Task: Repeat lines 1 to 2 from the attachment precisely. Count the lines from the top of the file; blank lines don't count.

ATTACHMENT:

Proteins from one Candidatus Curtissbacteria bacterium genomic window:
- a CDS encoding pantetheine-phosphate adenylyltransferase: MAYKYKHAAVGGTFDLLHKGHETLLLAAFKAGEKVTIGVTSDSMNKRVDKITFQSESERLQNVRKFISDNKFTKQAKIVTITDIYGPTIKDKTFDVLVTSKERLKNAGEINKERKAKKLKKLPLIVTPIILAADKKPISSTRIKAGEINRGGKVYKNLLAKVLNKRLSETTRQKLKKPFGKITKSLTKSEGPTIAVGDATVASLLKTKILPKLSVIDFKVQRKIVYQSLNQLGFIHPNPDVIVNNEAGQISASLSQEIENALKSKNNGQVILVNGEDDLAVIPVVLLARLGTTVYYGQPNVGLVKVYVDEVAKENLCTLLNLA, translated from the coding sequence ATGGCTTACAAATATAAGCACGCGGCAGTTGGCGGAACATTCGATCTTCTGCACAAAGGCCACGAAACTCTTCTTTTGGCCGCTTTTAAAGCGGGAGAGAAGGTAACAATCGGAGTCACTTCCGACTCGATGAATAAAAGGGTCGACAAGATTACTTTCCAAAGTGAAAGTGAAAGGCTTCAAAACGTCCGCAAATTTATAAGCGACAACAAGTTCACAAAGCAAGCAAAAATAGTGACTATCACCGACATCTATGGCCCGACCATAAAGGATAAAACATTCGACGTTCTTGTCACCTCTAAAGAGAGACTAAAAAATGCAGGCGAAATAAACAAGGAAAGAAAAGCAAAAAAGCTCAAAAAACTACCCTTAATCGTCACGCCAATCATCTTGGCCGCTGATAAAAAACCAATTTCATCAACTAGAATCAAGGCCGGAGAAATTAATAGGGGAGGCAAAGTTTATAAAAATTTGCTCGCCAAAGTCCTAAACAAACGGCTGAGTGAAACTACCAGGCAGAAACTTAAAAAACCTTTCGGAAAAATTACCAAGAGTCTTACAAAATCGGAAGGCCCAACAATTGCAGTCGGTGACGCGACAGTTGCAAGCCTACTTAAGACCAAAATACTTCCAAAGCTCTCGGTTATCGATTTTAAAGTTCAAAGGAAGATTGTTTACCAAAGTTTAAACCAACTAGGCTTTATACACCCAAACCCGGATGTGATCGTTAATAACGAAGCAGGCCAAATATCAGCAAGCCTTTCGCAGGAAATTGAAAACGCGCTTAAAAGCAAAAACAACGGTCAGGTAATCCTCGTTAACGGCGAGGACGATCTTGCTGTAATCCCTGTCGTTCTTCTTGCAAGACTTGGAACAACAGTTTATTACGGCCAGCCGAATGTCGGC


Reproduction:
Proteins from one Candidatus Curtissbacteria bacterium genomic window:
- a CDS encoding pantetheine-phosphate adenylyltransferase: MAYKYKHAAVGGTFDLLHKGHETLLLAAFKAGEKVTIGVTSDSMNKRVDKITFQSESERLQNVRKFISDNKFTKQAKIVTITDIYGPTIKDKTFDVLVTSKERLKNAGEINKERKAKKLKKLPLIVTPIILAADKKPISSTRIKAGEINRGGKVYKNLLAKVLNKRLSETTRQKLKKPFGKITKSLTKSEGPTIAVGDATVASLLKTKILPKLSVIDFKVQRKIVYQSLNQLGFIHPNPDVIVNNEAGQISASLSQEIENALKSKNNGQVILVNGEDDLAVIPVVLLARLGTTVYYGQPNVGLVKVYVDEVAKENLCTLLNLA, translated from the coding sequence ATGGCTTACAAATATAAGCACGCGGCAGTTGGCGGAACATTCGATCTTCTGCACAAAGGCCACGAAACTCTTCTTTTGGCCGCTTTTAAAGCGGGAGAGAAGGTAACAATCGGAGTCACTTCCGACTCGATGAATAAAAGGGTCGACAAGATTACTTTCCAAAGTGAAAGTGAAAGGCTTCAAAACGTCCGCAAATTTATAAGCGACAACAAGTTCACAAAGCAAGCAAAAATAGTGACTATCACCGACATCTATGGCCCGACCATAAAGGATAAAACATTCGACGTTCTTGTCACCTCTAAAGAGAGACTAAAAAATGCAGGCGAAATAAACAAGGAAAGAAAAGCAAAAAAGCTCAAAAAACTACCCTTAATCGTCACGCCAATCATCTTGGCCGCTGATAAAAAACCAATTTCATCAACTAGAATCAAGGCCGGAGAAATTAATAGGGGAGGCAAAGTTTATAAAAATTTGCTCGCCAAAGTCCTAAACAAACGGCTGAGTGAAACTACCAGGCAGAAACTTAAAAAACCTTTCGGAAAAATTACCAAGAGTCTTACAAAATCGGAAGGCCCAACAATTGCAGTCGGTGACGCGACAGTTGCAAGCCTACTTAAGACCAAAATACTTCCAAAGCTCTCGGTTATCGATTTTAAAGTTCAAAGGAAGATTGTTTACCAAAGTTTAAACCAACTAGGCTTTATACACCCAAACCCGGATGTGATCGTTAATAACGAAGCAGGCCAAATATCAGCAAGCCTTTCGCAGGAAATTGAAAACGCGCTTAAAAGCAAAAACAACGGTCAGGTAATCCTCGTTAACGGCGAGGACGATCTTGCTGTAATCCCTGTCGTTCTTCTTGCAAGACTTGGAACAACAGTTTATTACGGCCAGCCGAATGTCGGC